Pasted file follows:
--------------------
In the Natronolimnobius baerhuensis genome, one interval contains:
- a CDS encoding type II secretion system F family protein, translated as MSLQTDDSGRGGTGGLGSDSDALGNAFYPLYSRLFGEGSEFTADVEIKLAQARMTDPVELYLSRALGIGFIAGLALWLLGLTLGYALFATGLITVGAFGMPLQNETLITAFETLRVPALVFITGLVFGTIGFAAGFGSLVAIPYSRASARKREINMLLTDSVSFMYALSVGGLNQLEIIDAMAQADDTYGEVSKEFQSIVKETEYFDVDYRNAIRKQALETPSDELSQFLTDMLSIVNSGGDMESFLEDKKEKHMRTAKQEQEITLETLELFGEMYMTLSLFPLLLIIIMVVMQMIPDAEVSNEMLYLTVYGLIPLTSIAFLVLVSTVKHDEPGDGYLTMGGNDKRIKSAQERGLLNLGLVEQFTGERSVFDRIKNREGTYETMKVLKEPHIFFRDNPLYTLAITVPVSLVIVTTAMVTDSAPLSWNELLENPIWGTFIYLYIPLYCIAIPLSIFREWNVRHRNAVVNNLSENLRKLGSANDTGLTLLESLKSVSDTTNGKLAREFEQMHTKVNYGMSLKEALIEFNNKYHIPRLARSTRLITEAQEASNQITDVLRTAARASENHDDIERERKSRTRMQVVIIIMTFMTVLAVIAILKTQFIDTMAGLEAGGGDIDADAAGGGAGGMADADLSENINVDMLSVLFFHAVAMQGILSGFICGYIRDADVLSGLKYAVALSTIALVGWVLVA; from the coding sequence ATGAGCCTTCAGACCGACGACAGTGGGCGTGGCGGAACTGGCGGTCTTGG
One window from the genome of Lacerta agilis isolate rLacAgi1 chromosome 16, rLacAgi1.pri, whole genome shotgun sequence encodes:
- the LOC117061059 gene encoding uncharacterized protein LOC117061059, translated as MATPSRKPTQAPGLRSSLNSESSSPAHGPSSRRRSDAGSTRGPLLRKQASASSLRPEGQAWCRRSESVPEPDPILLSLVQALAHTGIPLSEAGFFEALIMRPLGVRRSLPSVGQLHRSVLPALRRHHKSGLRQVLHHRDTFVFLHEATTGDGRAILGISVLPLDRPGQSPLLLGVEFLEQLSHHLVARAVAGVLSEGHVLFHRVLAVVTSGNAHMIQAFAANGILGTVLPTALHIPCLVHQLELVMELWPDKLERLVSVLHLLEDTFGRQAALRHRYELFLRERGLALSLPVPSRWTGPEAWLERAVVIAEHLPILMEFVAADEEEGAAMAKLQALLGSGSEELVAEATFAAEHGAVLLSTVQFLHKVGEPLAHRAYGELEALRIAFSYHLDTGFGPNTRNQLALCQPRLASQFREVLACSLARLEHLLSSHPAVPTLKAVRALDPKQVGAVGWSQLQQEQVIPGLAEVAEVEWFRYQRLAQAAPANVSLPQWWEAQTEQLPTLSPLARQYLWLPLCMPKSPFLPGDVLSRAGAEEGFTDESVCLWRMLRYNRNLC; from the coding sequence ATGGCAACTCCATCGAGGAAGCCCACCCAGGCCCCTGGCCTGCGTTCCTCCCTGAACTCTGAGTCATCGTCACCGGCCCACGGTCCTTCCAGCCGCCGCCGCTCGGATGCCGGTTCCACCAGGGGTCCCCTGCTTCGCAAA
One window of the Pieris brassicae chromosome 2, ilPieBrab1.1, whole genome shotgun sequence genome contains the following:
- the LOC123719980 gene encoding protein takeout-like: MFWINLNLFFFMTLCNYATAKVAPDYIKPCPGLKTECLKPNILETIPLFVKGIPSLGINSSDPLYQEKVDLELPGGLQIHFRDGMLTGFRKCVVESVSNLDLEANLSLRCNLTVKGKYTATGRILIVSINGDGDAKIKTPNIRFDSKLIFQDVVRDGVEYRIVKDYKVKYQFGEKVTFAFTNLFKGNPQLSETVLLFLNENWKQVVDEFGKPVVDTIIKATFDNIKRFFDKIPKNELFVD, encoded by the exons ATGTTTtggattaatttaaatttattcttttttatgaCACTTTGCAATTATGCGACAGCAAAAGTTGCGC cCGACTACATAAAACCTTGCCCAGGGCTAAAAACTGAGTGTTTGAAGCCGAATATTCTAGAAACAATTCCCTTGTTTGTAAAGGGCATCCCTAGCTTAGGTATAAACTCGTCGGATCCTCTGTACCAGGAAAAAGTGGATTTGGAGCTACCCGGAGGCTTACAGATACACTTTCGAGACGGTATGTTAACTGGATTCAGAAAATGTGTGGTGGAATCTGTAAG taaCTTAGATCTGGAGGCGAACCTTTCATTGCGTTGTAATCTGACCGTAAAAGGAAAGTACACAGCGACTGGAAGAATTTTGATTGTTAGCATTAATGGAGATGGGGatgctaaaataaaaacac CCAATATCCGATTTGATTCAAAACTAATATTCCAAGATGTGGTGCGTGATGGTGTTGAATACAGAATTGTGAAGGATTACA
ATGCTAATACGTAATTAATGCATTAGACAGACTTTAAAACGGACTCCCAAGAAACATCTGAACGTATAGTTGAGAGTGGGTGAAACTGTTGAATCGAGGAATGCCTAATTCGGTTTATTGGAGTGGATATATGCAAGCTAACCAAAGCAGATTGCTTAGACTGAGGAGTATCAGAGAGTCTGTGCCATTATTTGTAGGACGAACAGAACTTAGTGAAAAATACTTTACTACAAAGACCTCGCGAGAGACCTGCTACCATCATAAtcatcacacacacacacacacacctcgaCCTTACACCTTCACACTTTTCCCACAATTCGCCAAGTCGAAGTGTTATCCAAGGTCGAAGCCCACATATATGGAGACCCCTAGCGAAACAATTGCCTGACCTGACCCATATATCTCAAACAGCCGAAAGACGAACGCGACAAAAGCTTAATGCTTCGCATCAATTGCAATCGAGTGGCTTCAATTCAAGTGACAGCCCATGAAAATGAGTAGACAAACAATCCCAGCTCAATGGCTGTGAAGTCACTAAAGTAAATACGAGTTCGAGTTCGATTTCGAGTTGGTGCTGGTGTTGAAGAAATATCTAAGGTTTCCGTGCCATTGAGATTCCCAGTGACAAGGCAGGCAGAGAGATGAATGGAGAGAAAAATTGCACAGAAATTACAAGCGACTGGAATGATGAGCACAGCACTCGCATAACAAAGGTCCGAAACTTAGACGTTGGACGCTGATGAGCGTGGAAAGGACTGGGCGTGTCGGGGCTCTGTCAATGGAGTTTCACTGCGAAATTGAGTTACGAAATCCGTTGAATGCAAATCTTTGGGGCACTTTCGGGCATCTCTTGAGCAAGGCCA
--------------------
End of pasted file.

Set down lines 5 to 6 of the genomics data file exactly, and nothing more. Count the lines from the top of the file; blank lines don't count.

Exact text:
One window of the Pieris brassicae chromosome 2, ilPieBrab1.1, whole genome shotgun sequence genome contains the following:
- the LOC123719980 gene encoding protein takeout-like: MFWINLNLFFFMTLCNYATAKVAPDYIKPCPGLKTECLKPNILETIPLFVKGIPSLGINSSDPLYQEKVDLELPGGLQIHFRDGMLTGFRKCVVESVSNLDLEANLSLRCNLTVKGKYTATGRILIVSINGDGDAKIKTPNIRFDSKLIFQDVVRDGVEYRIVKDYKVKYQFGEKVTFAFTNLFKGNPQLSETVLLFLNENWKQVVDEFGKPVVDTIIKATFDNIKRFFDKIPKNELFVD, encoded by the exons ATGTTTtggattaatttaaatttattcttttttatgaCACTTTGCAATTATGCGACAGCAAAAGTTGCGC cCGACTACATAAAACCTTGCCCAGGGCTAAAAACTGAGTGTTTGAAGCCGAATATTCTAGAAACAATTCCCTTGTTTGTAAAGGGCATCCCTAGCTTAGGTATAAACTCGTCGGATCCTCTGTACCAGGAAAAAGTGGATTTGGAGCTACCCGGAGGCTTACAGATACACTTTCGAGACGGTATGTTAACTGGATTCAGAAAATGTGTGGTGGAATCTGTAAG taaCTTAGATCTGGAGGCGAACCTTTCATTGCGTTGTAATCTGACCGTAAAAGGAAAGTACACAGCGACTGGAAGAATTTTGATTGTTAGCATTAATGGAGATGGGGatgctaaaataaaaacac CCAATATCCGATTTGATTCAAAACTAATATTCCAAGATGTGGTGCGTGATGGTGTTGAATACAGAATTGTGAAGGATTACA